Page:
The session was moderated by defence analyst Syed Mohammad Ali. Pakistan’s nuclear program, Mr Ali noted, has significantly contributed towards meeting both traditional and non-traditional security needs of the country. Nuclear deterrence, he said, had enabled Pakistan timely manage and de-escalate several regional crises with India during the past three decades. It also gave required confidence to the country’s national leadership and the diplomats in managing the crises.

Speaking about Pakistan’s Nuclear Journey – 21 Years of Deterrence and Stability, Director General Arms Control and Disarmament Affairs Brig. Zahir H. Kazmi centered his discussion on four postulates:

  1. Nuclear weapons have deterred Pakistan and India from waging a major war.
  2. But, crises between Pakistan and India have kept recurring and carry with them grave risk of escalation to a larger conflict in the Subcontinent.
  3. Despite possession of nuclear weapons by both India and Pakistan, the two countries are in a state of no war, no peace – a situation that must change.
  4. Security dilemma exists and pursuit of stability remains elusive.

Brig. Kazmi emphasized on resolution of territorial disputes in the subcontinent for sustainable peace and observed that nuclear deterrence could only restrict major hostilities. He maintained that deterrence is not an end in itself but a psychological state. “It should inspire fear in which the perceived cost of deterrence breakdown is higher than the desired benefits of preferring war as an instrument for dispute resolution.”

He listed three constituents of Stability – an enabling geostrategic environment including the presence of mechanism for dispute resolution; exercise of strategic restraint and responsibility amongst the adversaries; and maintenance of balance in nuclear deterrence capabilities through arms control rather than stability through competition.

Director General Arms Control and Disarmament, Ministry of Foreign Affairs Mr Kamran Akhtar said that greatest challenge facing Pakistan’s nuclear weapon program emanates from its image at international level and the narrative that has been built by its detractors. He, therefore, emphasized greater interaction with local and foreign journalists and media organizations to make them better understand Pakistan’s nuclear program and the developments linked to it.

He recalled the common myths and misperceptions about Pakistan’s nuclear program that need to be debunked. These myths are:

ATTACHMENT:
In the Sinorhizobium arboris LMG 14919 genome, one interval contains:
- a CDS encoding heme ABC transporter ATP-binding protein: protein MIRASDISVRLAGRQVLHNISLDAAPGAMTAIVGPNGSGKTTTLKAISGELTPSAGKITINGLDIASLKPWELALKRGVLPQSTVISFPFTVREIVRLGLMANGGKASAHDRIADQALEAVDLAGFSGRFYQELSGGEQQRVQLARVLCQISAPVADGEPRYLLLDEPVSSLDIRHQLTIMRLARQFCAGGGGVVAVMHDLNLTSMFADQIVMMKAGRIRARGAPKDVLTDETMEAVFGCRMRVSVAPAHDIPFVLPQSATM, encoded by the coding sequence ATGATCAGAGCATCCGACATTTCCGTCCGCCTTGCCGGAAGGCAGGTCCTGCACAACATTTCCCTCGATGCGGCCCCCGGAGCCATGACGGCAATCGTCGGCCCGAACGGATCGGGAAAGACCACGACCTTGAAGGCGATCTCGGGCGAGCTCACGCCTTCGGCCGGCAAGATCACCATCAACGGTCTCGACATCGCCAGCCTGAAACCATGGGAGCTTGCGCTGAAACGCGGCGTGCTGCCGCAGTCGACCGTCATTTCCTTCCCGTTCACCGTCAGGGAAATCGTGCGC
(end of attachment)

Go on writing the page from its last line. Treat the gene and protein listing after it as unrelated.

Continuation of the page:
1. Pakistan has fastest growing nuclear program
  2. Pakistan is an irresponsible weapon state
  3. Pakistan has history of nuclear proliferation
  4. Its nuclear security is vulnerable with a possibility of a terrorist takeover of the nuclear assets or unauthorized use of Pakistan’s nuclear weapon by military commanders
  5. It is a military led program.

Rejecting the myths, he said the data available internationally does not support the propaganda that Pakistan has the fastest growing nuclear program.  Indian nuclear program is the fastest growing nuclear program, he maintained citing studies on Indian program by international panel on fissile material and Belfer Center for Science. He reminded that Indo-US nuclear deal and the 2008 exemption granted to the India by NSG boosted Indian program’s capacity to produce fissile material.

Regarding the misconception that Pakistan was an irresponsible nuclear state, Mr Akhtar said Pakistan has been behaving more responsibly than others. He said that during the recent Pulwama crisis, none of the Pakistani leaders (both civilian and military) used the word nuclear, rather it was India that deployed nuclear capable missiles and nuclear submarine and brandished the nuclear threat during the conflict.

While addressing the third allegation regarding nuclear proliferation, he stated that incidents of state sponsored proliferation have existed in history of nuclear politics. The creation of Nuclear Suppliers Group (NSG) in 1974, for instance, was a consequence of Indian government authorizing the diversion of spent fuel from the Canadian supplied reactor, which led to so called peaceful explosion by India in 1974. In Pakistan’s case the often cited case of proliferation by AQ Khan Network, was an individual act and not state sanctioned proliferation. The state, he noted, took action against the individual when the matter came to notice and instituted a strong export control regime to prevent recurrence of such incidents. He suggested that the world must now move ahead instead of remaining fixated on AQ Khan case because even going by the Statue of Limitations, which assign a certain time after which offenses cannot be punished, it is an old episode, which involved multiple countries and not just Pakistan.